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Hunter College Failed to Handle Sexual Harassment Complaints Properly: Feds

By Shaye Weaver | November 2, 2016 6:07pm
 The main entrance of Hunter College on the Upper East Side.
The main entrance of Hunter College on the Upper East Side.
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Wikimedia Commons/Beyond My Ken

UPPER EAST SIDE — Hunter College was slow to address sexual harassment complaints and failed to protect victims from retaliation in the aftermath, according to an investigation by the U.S. Department of Education.

In May 2014, the department's Office for Civil Rights included Hunter College in a list of 55 schools to be investigated for violating Title IX laws, which prohibits discrimination based on sex in any education program receiving federal funding and requires schools to have a protocol in place on how to handle complaints.

The probe was triggered after a student made sexual harassment complaints against a professor in 2011 and 2012, but the investigation revealed that the school had failed to properly address a slew of other complaints.

The student filed two complaints against the professor a year apart, and it wasn't until the second complaint that Hunter College finally launched an investigation into the matter, according to the education department.

In Hunter College's own report, it found that the professor had "preyed upon the [student's] immaturity and family circumstances, including her mother’s illness, and used interactions with [her] sister in order to further his relationship with [her]."

The school's report also states that the two had a consensual relationship until April 2012, and after that, the professor’s conduct became “non-consensual, uninvited, and unwelcomed … [i]t offended, annoyed and harassed [the complainant]," according to OCR's findings.

In addition to waiting a year of the first complaint to finally take action, the school took another four months to complete an investigation, and didn't report its outcome to the student until months after that, while discussing the results with the professor during that period, according to the education department.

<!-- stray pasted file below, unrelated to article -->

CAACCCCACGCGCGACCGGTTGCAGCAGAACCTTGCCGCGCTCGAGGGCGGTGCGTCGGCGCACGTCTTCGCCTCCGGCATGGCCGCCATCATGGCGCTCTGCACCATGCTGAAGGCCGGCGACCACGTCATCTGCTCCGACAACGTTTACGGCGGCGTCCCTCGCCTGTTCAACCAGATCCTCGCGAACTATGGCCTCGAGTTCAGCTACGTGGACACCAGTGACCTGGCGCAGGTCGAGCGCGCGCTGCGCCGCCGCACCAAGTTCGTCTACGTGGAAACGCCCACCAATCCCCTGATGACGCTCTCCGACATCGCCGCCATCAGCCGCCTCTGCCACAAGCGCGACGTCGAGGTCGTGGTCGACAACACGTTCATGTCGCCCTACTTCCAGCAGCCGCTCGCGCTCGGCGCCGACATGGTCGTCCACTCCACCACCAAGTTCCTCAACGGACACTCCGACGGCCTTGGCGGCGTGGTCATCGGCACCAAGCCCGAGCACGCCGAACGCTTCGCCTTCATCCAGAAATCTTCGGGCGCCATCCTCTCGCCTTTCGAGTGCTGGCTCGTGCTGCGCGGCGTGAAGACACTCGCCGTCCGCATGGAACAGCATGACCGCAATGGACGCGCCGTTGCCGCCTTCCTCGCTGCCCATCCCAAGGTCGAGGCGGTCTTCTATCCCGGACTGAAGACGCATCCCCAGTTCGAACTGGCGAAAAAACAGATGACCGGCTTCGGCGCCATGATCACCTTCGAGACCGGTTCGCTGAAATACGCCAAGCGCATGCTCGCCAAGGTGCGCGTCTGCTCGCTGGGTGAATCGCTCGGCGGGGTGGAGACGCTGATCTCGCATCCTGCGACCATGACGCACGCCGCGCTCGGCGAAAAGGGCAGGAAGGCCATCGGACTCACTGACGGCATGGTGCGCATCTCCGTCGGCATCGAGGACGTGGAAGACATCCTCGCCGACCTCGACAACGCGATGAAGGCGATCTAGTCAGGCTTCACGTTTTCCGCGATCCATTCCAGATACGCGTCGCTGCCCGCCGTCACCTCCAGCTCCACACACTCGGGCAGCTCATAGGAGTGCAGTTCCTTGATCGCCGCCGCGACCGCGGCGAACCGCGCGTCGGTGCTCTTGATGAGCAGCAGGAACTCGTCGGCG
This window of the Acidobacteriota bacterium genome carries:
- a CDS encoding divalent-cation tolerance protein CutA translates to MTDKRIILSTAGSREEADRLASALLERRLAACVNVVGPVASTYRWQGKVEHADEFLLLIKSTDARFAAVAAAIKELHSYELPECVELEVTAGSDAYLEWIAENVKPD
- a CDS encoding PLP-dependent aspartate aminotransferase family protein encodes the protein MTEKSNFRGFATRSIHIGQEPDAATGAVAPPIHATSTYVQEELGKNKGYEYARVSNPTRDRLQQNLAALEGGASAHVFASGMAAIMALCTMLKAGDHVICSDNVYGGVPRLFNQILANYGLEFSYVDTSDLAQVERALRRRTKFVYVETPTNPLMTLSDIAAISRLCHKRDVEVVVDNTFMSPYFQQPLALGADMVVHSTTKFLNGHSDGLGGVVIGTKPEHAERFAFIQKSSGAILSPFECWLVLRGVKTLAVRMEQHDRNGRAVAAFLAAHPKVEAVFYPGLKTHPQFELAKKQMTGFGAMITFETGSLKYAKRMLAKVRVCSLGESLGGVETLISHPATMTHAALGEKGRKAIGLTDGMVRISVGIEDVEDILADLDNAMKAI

Following its investigation, the school determined there wasn't enough evidence that the professor had retaliated against her. The professor was fired in the summer of 2013 after the school found that his "conduct became inappropriate."

The probe also found that Hunter College had not adopted or published information on how to report and handle harassment complaints, and had no measures established to prevent a hostile environment after a complaint is made, OCR's report states.

"The college’s determination that the professor engaged in repeated, unwelcome and graphic communications after April 2012 should have caused the college to assess whether a sexually hostile environment existed for the complainant," the report reads.

The Office for Civil Rights also reviewed other case files during the same period and found other instances where the school didn't do timely and fair investigations, and didn't provide sufficient solutions to address the impact of harassment and possible hostile environments.

The other instances involved a doctor affiliated with the school's nursing internship program, who admitted to a student that he was sexually attracted to black women, hugged her and rubbed his genitals against her leg; a student who allegedly raped another student; a doctoral student who threatened to remove a female student from a lab after she rejected his sexual advances — none of which were handled in a sufficient manner, according to the Office for Civil Rights.

The U.S. Department of Education would not say whether the outcome of the investigation involved any penalties or return of federal funding.

But in a written statement the agency said that CUNY and Hunter College had agreed to remedy its violations by taking a number of actions, including revising its reporting procedures, provide training to staff and college students about sexual misconduct and the school's policies, addressing any remaining effects the student may have suffered, and reexamining and handling all complaints of sexual harassment, assault and violence filed in recent years.

Hunter College released a statement saying that it "has agreed to a settlement without any admission of liability."

"OCR found that Hunter 'did take some important and appropriate steps to investigate and address the allegations. Hunter College and CUNY have always been committed to maintaining a campus environment free from discrimination, intimidation, or violence of any sort. It is a core value of the College and a goal we vigorously pursue by broadly disseminating our policies and rigorously enforcing them. Hunter College and CUNY will continue to work diligently to comply with Title IX rules."